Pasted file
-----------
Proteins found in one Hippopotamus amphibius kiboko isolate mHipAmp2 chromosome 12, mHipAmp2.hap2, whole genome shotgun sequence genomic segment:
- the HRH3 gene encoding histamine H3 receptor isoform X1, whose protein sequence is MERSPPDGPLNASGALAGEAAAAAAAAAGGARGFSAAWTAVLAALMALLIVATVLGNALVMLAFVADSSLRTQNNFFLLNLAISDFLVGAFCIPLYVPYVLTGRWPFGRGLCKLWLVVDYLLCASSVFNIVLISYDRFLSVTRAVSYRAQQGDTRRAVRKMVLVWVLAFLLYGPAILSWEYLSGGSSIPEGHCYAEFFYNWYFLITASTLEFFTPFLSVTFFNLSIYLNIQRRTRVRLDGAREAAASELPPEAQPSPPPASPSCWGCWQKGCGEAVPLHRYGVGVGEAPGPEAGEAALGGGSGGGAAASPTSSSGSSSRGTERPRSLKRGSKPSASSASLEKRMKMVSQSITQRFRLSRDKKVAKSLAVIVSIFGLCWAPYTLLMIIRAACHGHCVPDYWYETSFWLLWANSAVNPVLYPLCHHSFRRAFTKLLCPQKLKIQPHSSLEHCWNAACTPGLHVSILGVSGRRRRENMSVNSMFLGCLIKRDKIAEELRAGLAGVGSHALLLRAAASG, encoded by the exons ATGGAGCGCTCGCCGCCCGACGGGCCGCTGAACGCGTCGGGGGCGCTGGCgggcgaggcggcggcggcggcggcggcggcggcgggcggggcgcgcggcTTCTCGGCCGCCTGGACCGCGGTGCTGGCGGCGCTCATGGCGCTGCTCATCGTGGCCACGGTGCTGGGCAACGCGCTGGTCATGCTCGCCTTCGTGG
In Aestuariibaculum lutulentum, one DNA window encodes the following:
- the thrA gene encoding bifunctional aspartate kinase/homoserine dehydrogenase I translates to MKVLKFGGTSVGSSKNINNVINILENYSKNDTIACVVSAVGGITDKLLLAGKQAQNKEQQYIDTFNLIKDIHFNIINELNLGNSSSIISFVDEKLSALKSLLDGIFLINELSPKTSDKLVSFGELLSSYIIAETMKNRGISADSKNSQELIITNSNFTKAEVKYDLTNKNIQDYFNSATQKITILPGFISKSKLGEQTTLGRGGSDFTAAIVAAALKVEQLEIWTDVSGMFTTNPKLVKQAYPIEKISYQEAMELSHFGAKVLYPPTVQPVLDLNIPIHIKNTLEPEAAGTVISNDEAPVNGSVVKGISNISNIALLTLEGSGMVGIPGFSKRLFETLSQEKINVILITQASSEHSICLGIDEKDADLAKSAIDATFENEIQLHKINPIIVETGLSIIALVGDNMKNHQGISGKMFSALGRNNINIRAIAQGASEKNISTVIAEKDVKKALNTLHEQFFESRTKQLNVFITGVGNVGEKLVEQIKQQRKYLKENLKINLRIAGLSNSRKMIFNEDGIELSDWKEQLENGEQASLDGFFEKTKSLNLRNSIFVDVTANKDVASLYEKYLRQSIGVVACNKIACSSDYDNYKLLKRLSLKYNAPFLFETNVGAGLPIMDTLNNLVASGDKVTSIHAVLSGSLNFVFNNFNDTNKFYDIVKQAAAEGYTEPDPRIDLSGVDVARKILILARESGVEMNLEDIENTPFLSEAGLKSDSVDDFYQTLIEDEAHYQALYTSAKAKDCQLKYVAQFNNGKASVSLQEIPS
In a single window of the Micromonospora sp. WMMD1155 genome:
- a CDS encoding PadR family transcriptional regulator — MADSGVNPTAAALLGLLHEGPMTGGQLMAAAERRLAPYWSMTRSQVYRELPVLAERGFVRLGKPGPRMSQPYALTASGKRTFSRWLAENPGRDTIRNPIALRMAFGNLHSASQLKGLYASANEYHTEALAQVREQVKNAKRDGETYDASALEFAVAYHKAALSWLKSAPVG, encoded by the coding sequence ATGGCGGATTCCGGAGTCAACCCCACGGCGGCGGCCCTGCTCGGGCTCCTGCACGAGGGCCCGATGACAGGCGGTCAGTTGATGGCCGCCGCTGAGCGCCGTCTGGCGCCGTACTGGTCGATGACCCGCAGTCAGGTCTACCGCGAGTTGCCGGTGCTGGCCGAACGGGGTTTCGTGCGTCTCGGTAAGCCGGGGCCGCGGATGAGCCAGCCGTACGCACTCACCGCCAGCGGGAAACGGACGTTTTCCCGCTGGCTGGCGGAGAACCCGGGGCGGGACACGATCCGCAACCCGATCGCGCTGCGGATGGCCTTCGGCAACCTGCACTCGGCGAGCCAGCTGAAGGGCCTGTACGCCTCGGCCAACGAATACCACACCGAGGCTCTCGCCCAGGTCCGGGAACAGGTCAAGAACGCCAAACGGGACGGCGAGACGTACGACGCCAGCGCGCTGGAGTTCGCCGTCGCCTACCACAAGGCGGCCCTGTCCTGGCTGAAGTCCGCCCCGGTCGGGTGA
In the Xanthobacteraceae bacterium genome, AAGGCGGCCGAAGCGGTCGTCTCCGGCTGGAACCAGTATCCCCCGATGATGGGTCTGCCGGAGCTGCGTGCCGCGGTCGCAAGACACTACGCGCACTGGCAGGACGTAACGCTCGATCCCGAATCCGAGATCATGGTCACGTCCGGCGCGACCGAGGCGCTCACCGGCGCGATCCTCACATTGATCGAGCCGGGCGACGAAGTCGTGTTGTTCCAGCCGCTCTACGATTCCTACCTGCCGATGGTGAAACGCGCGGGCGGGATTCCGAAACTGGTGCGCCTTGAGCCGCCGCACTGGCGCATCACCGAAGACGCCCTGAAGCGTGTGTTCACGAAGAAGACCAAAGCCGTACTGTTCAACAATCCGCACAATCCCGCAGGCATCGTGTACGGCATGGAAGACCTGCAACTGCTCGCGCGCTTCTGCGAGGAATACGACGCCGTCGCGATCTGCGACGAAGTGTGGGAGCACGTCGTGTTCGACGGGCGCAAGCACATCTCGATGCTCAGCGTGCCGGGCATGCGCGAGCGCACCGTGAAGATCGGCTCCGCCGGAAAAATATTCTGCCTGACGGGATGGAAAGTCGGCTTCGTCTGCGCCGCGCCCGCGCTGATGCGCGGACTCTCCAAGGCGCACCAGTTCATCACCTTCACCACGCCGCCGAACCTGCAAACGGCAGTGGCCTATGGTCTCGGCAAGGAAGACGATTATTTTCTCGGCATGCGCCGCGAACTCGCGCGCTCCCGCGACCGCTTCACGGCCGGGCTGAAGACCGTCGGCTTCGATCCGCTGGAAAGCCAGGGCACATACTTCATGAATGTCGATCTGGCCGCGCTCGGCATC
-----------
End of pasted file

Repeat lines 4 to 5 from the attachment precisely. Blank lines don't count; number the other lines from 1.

- the thrA gene encoding bifunctional aspartate kinase/homoserine dehydrogenase I translates to MKVLKFGGTSVGSSKNINNVINILENYSKNDTIACVVSAVGGITDKLLLAGKQAQNKEQQYIDTFNLIKDIHFNIINELNLGNSSSIISFVDEKLSALKSLLDGIFLINELSPKTSDKLVSFGELLSSYIIAETMKNRGISADSKNSQELIITNSNFTKAEVKYDLTNKNIQDYFNSATQKITILPGFISKSKLGEQTTLGRGGSDFTAAIVAAALKVEQLEIWTDVSGMFTTNPKLVKQAYPIEKISYQEAMELSHFGAKVLYPPTVQPVLDLNIPIHIKNTLEPEAAGTVISNDEAPVNGSVVKGISNISNIALLTLEGSGMVGIPGFSKRLFETLSQEKINVILITQASSEHSICLGIDEKDADLAKSAIDATFENEIQLHKINPIIVETGLSIIALVGDNMKNHQGISGKMFSALGRNNINIRAIAQGASEKNISTVIAEKDVKKALNTLHEQFFESRTKQLNVFITGVGNVGEKLVEQIKQQRKYLKENLKINLRIAGLSNSRKMIFNEDGIELSDWKEQLENGEQASLDGFFEKTKSLNLRNSIFVDVTANKDVASLYEKYLRQSIGVVACNKIACSSDYDNYKLLKRLSLKYNAPFLFETNVGAGLPIMDTLNNLVASGDKVTSIHAVLSGSLNFVFNNFNDTNKFYDIVKQAAAEGYTEPDPRIDLSGVDVARKILILARESGVEMNLEDIENTPFLSEAGLKSDSVDDFYQTLIEDEAHYQALYTSAKAKDCQLKYVAQFNNGKASVSLQEIPS
In a single window of the Micromonospora sp. WMMD1155 genome: